The regulations to protect health risks in establishments in the health sector, public, private or social, is and must be one of the strictest and most far-sighted, since two of the protected legal rights that we most value as people depend on it, which are health and safety. life itself.

In recent times, in terms of health, various crises have been observed in our country, from the management of the Covid pandemic and the controversies over the approval of some vaccines and the use of certain drugs for their control, to the shortage of medicines. in the public sector with an emphasis on treatments for critical illnesses such as cancer and acquired immunodeficiency syndrome.

These failures in the system necessarily happen due to the non-compliance of administrative obligations of those who exercise the function of providing and guaranteeing health to the population, in some cases, to this situation is added the lack of capacities – resources, preparation, technical approach and even autonomy—all of which also affects the problem described.

However, the responsibility to comply with health regulations is not an exclusive activity of the institutions of the Mexican State. In this matter, all the actors in the health sector have the same level of responsibility and legal, moral and ethical obligation, particularly because we people put our loved ones in their hands. In recent days, an outrageous story occurred in which a “cesarean section” was performed in a hospital in Mexicali without electricity, the intervention was carried out in the light of the lamps of some cell phones, which put the life of the woman at risk. mother and damage to the health of the newborn was generated, cites the information disseminated by the family itself, the responsibilities of the case must be defined by the authorities in an expeditious and rigorous manner through the verification process of the Hospital, which in these cases can even be promoted by the family through the so-called “Popular Action” health complaint.

Let’s take two steps back in this story that should never have happened. There is an official Mexican standard, NOM-016-SSA3-2012, which establishes the minimum characteristics of infrastructure and equipment for hospitals and specialized medical care offices. One of them is the obligation to have an electric power plant connected to an emergency system, for cases in which the establishment’s regular supply of electricity is interrupted, which is what, they explain, happened in this case, “The power went out for a period of 20 minutes.” Evidently, if the events had occurred in this case, other protocols and obligations of the hospital and of the medical personnel who attended the case would have been violated.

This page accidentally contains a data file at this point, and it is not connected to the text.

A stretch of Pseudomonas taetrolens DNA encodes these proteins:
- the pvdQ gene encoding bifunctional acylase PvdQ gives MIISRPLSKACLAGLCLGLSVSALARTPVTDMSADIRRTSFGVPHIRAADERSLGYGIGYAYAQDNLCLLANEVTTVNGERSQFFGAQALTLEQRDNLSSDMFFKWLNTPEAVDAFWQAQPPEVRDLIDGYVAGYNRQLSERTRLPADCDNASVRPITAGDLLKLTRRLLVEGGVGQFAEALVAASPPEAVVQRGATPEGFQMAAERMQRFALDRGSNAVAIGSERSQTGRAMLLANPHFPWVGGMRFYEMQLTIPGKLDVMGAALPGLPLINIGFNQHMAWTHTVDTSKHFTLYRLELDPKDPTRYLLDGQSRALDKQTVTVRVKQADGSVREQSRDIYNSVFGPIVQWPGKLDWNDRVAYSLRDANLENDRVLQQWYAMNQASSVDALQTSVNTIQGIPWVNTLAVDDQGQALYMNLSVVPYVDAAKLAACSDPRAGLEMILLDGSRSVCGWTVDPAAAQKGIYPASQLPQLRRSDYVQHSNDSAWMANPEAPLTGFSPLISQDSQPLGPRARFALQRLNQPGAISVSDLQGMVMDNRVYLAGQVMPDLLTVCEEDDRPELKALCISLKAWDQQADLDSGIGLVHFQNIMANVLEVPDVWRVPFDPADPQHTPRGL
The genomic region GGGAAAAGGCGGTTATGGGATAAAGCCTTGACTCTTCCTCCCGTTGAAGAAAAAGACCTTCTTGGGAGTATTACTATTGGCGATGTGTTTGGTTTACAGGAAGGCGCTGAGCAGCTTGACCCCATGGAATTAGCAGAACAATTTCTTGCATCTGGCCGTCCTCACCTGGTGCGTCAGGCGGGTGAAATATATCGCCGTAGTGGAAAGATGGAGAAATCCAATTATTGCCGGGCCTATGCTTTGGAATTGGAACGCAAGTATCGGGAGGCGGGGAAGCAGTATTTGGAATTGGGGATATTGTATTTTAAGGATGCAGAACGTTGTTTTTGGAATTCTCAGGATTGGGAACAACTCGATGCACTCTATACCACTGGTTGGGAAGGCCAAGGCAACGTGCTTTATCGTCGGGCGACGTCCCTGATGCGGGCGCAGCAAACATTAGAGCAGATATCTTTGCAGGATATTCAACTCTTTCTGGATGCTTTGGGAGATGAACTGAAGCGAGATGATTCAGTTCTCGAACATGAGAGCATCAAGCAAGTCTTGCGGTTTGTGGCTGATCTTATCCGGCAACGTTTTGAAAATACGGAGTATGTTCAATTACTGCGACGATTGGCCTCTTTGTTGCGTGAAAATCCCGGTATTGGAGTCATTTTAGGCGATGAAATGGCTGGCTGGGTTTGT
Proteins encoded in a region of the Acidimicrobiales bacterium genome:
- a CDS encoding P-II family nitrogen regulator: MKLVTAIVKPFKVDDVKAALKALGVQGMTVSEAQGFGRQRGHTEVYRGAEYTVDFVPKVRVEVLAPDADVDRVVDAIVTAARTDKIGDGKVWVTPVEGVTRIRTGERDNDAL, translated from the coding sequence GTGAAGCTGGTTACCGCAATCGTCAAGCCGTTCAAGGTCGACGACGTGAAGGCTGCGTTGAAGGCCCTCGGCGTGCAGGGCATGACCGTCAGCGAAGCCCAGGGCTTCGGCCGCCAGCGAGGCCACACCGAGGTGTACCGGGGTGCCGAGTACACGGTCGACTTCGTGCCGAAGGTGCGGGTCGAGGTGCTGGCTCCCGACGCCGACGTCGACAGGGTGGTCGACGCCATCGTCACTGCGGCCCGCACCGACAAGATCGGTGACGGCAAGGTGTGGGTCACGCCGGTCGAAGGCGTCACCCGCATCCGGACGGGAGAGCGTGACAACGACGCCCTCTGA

The problem with the “private health business” is that those who participate in it have not fully understood the relevance of compliance practices, this corporate governance obligation that companies have to have a unit, whether internal or external, to inform them precisely what regulations they must comply with and consequently, detect and indicate the risks that their daily practice may face.

In other words, it is having an internal voice that dictates to the directors, managers, executives and collaborators of the companies how to conduct themselves, that tells them when they are at risk of not complying with a rule and, most importantly, when they are moving away from their societal goal.

The norms of the health sector regulate the establishments, the professional and technical personnel and the public, social and private sectors. They ensure that health care services are provided with quality, effectiveness, efficiency and safety, and are the tool to guarantee the right to health protection established in the fourth article of the Political Constitution. Failure to comply with these regulations that actualizes damage should be the cause of serious sanctions, including criminal sanctions, for any natural or legal person who fails to comply with them.

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